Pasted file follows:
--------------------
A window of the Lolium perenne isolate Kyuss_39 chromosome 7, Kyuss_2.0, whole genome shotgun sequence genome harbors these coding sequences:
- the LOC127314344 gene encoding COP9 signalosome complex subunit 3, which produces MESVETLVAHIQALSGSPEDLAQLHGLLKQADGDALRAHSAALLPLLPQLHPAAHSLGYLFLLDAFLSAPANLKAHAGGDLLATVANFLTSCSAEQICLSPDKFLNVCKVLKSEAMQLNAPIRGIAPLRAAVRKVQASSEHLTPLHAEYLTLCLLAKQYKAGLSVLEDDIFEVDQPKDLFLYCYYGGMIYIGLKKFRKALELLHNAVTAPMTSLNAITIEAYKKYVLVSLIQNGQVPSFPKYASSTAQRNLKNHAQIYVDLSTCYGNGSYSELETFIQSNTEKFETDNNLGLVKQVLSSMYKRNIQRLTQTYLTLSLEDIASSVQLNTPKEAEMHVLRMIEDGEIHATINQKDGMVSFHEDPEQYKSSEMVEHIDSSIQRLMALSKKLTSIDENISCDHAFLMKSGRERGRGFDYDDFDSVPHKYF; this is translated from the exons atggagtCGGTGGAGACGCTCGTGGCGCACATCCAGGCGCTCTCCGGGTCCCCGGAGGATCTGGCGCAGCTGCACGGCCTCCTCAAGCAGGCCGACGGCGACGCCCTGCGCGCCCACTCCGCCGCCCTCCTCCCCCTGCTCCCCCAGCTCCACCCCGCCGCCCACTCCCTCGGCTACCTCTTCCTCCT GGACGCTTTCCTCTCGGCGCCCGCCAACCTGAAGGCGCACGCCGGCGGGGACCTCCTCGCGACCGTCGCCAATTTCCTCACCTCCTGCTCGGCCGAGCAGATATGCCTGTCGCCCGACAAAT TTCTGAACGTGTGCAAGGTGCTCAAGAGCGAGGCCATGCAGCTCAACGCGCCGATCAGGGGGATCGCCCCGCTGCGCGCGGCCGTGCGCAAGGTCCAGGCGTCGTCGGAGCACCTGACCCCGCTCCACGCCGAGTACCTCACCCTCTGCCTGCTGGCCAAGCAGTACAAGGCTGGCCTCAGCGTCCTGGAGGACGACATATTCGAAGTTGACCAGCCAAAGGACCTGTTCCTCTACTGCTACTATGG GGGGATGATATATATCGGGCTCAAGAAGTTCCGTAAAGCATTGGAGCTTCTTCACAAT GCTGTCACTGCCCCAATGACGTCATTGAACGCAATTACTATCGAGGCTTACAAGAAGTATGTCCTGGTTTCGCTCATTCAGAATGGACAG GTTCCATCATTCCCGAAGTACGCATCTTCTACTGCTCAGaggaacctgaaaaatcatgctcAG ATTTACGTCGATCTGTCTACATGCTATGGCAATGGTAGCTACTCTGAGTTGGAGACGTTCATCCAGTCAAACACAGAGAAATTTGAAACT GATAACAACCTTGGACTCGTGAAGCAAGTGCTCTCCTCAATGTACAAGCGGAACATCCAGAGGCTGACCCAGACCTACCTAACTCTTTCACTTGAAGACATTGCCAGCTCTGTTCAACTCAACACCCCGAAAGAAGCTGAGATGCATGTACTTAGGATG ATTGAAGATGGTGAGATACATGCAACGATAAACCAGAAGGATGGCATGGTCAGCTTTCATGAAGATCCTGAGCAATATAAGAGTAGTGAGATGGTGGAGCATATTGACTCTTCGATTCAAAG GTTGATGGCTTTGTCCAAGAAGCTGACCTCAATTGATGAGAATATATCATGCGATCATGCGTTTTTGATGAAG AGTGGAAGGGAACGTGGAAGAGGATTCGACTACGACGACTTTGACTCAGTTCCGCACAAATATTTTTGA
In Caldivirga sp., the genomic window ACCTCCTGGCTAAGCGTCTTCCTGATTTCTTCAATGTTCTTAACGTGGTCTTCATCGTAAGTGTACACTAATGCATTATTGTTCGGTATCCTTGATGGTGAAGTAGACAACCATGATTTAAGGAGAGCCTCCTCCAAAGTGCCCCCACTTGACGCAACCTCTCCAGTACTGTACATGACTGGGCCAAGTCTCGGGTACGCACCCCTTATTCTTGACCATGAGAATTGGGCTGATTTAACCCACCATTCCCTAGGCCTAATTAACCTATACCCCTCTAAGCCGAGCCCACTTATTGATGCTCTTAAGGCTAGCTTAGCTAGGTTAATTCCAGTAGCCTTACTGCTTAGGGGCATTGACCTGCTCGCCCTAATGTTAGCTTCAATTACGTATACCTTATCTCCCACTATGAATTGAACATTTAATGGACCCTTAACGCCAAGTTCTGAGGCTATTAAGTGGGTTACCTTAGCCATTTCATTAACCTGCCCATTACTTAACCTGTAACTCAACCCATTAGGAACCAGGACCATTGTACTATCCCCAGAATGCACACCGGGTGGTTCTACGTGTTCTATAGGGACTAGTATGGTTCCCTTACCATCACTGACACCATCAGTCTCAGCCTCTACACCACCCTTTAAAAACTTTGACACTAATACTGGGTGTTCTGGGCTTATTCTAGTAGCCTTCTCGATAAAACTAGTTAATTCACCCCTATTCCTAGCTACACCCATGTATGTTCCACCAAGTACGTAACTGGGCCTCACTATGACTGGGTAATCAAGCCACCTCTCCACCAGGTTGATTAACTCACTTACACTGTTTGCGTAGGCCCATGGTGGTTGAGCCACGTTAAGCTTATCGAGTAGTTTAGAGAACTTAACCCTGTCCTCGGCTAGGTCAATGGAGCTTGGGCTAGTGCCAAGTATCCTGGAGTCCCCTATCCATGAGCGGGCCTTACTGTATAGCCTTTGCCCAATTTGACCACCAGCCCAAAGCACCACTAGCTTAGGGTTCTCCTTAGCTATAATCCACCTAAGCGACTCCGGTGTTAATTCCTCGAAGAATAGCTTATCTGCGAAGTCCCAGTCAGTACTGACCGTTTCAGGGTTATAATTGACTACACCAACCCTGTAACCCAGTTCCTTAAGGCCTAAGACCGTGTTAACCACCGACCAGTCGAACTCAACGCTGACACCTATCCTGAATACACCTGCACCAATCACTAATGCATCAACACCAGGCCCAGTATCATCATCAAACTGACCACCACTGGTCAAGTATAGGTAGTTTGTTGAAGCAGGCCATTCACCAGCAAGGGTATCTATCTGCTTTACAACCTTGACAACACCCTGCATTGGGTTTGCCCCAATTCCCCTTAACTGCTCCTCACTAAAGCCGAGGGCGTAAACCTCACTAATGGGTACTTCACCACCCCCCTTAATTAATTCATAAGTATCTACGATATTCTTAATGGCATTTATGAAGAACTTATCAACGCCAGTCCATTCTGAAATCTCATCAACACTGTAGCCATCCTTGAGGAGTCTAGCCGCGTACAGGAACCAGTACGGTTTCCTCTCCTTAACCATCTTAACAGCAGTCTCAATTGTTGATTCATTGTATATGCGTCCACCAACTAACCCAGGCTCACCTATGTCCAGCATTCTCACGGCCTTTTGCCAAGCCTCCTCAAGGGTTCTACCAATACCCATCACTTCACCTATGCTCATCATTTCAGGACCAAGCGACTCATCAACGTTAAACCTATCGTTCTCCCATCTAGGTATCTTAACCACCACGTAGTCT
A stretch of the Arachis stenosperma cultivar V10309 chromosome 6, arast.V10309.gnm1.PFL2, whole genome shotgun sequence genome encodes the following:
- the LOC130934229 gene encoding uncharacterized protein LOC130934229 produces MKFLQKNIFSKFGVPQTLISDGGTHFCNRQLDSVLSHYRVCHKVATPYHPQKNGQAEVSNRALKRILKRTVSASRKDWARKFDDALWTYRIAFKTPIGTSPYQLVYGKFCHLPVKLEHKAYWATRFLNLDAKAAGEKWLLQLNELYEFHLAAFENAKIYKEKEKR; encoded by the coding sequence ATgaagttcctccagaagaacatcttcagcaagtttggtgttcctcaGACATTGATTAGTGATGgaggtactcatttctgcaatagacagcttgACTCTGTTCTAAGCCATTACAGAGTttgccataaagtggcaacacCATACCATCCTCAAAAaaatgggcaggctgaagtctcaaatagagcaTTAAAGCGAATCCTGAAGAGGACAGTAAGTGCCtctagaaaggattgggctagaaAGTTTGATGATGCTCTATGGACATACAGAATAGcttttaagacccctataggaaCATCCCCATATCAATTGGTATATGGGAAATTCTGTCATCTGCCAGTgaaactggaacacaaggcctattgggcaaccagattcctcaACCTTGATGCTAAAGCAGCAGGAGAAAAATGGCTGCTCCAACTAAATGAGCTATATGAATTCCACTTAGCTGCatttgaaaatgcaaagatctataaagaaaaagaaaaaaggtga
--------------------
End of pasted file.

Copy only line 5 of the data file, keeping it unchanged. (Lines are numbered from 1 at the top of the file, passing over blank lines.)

- the LOC130934229 gene encoding uncharacterized protein LOC130934229 produces MKFLQKNIFSKFGVPQTLISDGGTHFCNRQLDSVLSHYRVCHKVATPYHPQKNGQAEVSNRALKRILKRTVSASRKDWARKFDDALWTYRIAFKTPIGTSPYQLVYGKFCHLPVKLEHKAYWATRFLNLDAKAAGEKWLLQLNELYEFHLAAFENAKIYKEKEKR; encoded by the coding sequence ATgaagttcctccagaagaacatcttcagcaagtttggtgttcctcaGACATTGATTAGTGATGgaggtactcatttctgcaatagacagcttgACTCTGTTCTAAGCCATTACAGAGTttgccataaagtggcaacacCATACCATCCTCAAAAaaatgggcaggctgaagtctcaaatagagcaTTAAAGCGAATCCTGAAGAGGACAGTAAGTGCCtctagaaaggattgggctagaaAGTTTGATGATGCTCTATGGACATACAGAATAGcttttaagacccctataggaaCATCCCCATATCAATTGGTATATGGGAAATTCTGTCATCTGCCAGTgaaactggaacacaaggcctattgggcaaccagattcctcaACCTTGATGCTAAAGCAGCAGGAGAAAAATGGCTGCTCCAACTAAATGAGCTATATGAATTCCACTTAGCTGCatttgaaaatgcaaagatctataaagaaaaagaaaaaaggtga